Its high-society heyday may be over, but the Caribbean island once dubbed “little England” has become a much more interesting place to visit
It’s barely 6 p.m. on a Friday night, and already there’s a line forming at Oistins. To the uninitiated, the cheerful outdoor fish fry in this sleepy south coast village might resemble an overflowing beer garden. But since the mid-’90s, the knockabout local institution first popularized by fishermen and windsurfers has functioned as a tropical Studio 54 of sorts, a riotously diverse melting pot of deep-pocketed voluptuaries and flip-flop-wearing locals and action-seekers. The ruddy man in cargo shorts next to you, waiting for his mahimahi and macaroni pie, is just as likely to be a German tourist from the all-inclusive down the beach as he is the British billionaire Lord Bamford (he of the 204-foot yacht, Sikorsky helicopter, and $25 million Heron Bay estate), who is evidently not above queuing like everybody else to eat dinner out of a plastic container.
“My grandmother’s house is literally up the street, so I’ve been coming here all my life,” says André Parris, a chatty 25-year-old radio personality, his voice barely audible above the din of steel drums. Parris, it transpires over a Mount Gay or two, is one of the most in-demand DJs in the Caribbean, used to island-hopping with the likes of British Formula One world champion Lewis Hamilton and Barbados’s most notorious international export after rum, Rihanna. But not on Friday nights. “If you are out early and wondering why everywhere [else] is empty, it’s because they’re all here,” Parris tells me. “It’s a little scrappy, but you always have fun.”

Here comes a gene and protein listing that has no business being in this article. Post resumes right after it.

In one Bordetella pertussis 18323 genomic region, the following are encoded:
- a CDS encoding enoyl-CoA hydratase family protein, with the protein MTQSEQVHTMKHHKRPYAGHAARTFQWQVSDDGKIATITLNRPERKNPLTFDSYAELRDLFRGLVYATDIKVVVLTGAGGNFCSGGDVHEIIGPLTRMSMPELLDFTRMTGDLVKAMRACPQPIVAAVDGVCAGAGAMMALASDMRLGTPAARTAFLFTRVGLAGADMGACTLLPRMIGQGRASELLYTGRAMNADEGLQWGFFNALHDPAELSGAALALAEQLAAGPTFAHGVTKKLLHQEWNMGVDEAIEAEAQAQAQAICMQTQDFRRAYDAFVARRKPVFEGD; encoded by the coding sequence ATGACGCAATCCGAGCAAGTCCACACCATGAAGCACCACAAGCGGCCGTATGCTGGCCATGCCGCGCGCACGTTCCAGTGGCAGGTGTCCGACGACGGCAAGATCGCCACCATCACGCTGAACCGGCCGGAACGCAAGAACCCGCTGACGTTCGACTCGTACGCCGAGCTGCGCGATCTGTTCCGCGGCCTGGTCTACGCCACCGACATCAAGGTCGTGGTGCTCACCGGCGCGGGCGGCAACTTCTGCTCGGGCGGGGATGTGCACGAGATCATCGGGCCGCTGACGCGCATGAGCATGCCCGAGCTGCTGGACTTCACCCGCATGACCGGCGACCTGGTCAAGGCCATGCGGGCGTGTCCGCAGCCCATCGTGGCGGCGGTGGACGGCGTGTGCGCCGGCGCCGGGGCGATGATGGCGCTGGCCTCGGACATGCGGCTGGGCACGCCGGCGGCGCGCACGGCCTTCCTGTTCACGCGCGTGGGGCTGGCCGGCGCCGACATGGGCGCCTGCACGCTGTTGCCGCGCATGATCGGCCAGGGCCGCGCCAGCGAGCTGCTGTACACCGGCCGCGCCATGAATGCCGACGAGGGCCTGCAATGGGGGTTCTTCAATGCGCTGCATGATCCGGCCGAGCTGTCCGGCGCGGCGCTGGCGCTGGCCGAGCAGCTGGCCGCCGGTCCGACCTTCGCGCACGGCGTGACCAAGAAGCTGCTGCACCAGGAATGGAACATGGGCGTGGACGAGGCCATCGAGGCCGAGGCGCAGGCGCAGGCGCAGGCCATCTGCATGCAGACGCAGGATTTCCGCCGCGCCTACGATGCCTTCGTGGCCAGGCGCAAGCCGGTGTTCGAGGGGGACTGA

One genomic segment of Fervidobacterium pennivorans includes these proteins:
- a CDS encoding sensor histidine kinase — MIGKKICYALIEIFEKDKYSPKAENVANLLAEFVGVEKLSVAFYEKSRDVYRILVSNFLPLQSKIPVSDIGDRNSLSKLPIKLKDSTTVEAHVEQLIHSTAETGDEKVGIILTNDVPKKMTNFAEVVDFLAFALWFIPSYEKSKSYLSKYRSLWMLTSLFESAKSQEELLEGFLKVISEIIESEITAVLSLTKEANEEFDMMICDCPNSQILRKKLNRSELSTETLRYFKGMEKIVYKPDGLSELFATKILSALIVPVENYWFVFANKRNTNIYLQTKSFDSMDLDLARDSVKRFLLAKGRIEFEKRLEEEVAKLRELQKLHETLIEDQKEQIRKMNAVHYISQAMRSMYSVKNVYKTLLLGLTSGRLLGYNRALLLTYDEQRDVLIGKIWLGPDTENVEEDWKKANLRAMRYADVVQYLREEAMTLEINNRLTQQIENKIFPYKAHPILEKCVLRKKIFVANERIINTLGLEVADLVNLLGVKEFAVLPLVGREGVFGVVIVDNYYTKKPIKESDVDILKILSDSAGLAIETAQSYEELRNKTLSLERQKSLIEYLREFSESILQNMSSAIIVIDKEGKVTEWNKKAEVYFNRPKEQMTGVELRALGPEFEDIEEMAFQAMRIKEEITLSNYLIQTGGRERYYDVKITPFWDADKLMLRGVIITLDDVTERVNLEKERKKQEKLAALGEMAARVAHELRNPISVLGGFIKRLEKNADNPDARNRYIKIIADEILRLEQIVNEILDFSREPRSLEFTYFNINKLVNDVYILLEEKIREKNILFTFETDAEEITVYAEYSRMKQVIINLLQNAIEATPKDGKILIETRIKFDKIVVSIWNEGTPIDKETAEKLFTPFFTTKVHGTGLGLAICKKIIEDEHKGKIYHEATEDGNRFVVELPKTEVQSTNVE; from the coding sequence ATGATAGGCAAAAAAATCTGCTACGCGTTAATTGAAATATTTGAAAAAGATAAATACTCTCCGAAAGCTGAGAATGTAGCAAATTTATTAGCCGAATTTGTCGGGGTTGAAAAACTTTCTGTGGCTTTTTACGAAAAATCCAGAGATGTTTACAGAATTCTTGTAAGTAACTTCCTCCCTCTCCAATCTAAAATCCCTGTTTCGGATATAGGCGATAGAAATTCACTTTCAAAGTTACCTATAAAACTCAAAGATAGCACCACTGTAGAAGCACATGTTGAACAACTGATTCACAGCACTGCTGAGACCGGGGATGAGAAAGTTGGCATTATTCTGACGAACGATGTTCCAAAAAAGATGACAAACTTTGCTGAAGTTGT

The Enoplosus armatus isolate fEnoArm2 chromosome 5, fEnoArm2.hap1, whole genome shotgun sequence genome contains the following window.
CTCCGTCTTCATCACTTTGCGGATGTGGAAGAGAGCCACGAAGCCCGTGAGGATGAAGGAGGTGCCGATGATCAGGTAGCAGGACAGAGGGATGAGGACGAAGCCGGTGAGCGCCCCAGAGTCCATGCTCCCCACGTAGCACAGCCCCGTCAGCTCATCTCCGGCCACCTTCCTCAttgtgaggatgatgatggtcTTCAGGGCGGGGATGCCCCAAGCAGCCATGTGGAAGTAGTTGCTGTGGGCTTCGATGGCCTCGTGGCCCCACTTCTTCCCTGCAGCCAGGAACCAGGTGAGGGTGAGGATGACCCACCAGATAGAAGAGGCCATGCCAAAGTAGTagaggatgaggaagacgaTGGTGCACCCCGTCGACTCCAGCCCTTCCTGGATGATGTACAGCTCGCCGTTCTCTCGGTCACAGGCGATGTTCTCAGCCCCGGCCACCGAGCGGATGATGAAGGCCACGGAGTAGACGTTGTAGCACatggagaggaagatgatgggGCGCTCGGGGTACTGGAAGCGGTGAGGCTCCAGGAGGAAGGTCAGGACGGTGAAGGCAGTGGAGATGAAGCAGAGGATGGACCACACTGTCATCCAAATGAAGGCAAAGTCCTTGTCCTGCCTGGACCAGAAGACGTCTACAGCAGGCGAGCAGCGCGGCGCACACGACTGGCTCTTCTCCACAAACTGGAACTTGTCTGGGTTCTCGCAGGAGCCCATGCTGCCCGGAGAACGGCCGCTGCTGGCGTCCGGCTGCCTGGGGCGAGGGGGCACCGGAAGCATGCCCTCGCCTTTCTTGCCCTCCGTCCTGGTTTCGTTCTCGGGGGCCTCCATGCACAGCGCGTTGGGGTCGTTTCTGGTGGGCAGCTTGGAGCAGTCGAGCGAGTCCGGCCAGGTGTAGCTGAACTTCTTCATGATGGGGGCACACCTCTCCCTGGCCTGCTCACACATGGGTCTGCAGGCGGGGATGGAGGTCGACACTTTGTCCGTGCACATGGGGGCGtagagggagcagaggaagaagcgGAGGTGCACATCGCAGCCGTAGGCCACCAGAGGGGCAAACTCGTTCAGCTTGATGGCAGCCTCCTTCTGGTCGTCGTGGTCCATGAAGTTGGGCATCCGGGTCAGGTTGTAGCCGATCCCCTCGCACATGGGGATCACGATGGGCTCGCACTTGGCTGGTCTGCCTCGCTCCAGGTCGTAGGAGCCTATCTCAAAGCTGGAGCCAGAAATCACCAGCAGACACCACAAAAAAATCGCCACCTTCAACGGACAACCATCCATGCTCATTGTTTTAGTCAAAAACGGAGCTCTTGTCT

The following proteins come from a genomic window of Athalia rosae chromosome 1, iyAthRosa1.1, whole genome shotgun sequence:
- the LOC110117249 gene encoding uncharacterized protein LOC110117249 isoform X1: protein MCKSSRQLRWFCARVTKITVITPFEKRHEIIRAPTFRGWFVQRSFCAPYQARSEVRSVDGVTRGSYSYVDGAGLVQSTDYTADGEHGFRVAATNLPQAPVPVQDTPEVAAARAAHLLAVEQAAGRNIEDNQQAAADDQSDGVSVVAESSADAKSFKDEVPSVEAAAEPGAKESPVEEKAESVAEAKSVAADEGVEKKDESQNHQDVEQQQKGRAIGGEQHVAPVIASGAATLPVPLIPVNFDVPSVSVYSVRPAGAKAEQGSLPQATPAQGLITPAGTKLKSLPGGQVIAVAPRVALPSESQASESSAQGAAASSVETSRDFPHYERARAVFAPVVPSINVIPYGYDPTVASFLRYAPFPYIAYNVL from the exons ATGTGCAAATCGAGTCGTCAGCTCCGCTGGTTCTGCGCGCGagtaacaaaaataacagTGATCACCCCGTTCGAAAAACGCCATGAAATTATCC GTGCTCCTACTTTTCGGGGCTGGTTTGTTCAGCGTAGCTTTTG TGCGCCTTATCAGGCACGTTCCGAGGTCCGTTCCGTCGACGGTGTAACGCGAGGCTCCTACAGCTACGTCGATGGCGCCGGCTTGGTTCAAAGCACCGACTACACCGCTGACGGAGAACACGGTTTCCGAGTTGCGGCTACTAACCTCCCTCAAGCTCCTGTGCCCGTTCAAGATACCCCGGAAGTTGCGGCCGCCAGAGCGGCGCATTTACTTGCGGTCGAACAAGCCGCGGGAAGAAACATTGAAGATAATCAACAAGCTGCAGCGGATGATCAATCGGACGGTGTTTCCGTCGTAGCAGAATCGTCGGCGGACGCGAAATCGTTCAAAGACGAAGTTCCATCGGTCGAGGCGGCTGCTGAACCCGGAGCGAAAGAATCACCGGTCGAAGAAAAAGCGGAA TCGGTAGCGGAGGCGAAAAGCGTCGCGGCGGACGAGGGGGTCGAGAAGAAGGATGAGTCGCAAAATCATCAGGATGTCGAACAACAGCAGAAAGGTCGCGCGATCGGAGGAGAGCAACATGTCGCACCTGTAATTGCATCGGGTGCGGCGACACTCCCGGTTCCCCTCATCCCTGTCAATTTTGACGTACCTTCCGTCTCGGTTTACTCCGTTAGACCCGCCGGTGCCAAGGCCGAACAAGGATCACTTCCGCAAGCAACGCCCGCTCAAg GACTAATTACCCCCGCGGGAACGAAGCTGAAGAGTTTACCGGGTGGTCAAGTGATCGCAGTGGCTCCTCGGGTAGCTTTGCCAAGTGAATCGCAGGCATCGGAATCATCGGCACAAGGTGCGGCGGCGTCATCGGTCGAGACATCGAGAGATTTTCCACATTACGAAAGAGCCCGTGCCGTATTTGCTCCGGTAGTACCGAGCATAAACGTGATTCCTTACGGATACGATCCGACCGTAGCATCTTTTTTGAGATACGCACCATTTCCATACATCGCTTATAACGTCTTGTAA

He might as well be referring to Barbados. I started coming to this former British colony in the Lesser Antilles a dozen years (two passports and many rum punches) ago, lured by a vague idea of a gently fading elegance that conjured louche aristocrats and even more disreputable Hollywood celebrities with grand Palladian homes. Of course, by the time I arrived, the island’s heyday had long since passed: when screen legend Claudette Colbert entertained neighbors like Sir Ronald and Marietta Tree (Heron Bay’s original owners) and their friends Bill and Babe Paley at Bellerive, the eighteenth-century plantation house Colbert bought in the early 1960s; and when interior designers Oliver Messel and Happy Ward were the last word in refined tropical glamour. Even the Concorde – which, along with the emergence of the bikini and the closing off of Cuba, arguably put Barbados on the map – was no longer flying in paparazzi bait like Mick Jagger and Princess Margaret. Although its classic hotels such as the lace-latticed Colony Club had seen better days and an influx of nouveau riche Russians and rowdy booze-cruisers had sent discerning jet-setters scrambling to the chic enclaves of St. Barts and genteel seclusion of Mustique, I kept coming back. Something about this plucky coral island, which emerged from a seismic dustup on the seafloor nearly one million years ago and went on to survive colonization, slavery, at least one decimating hurricane, and even McDonald’s (which the locals run out of town in 1996 to protect their beloved homegrown chain Chefette), remained defiantly appealing.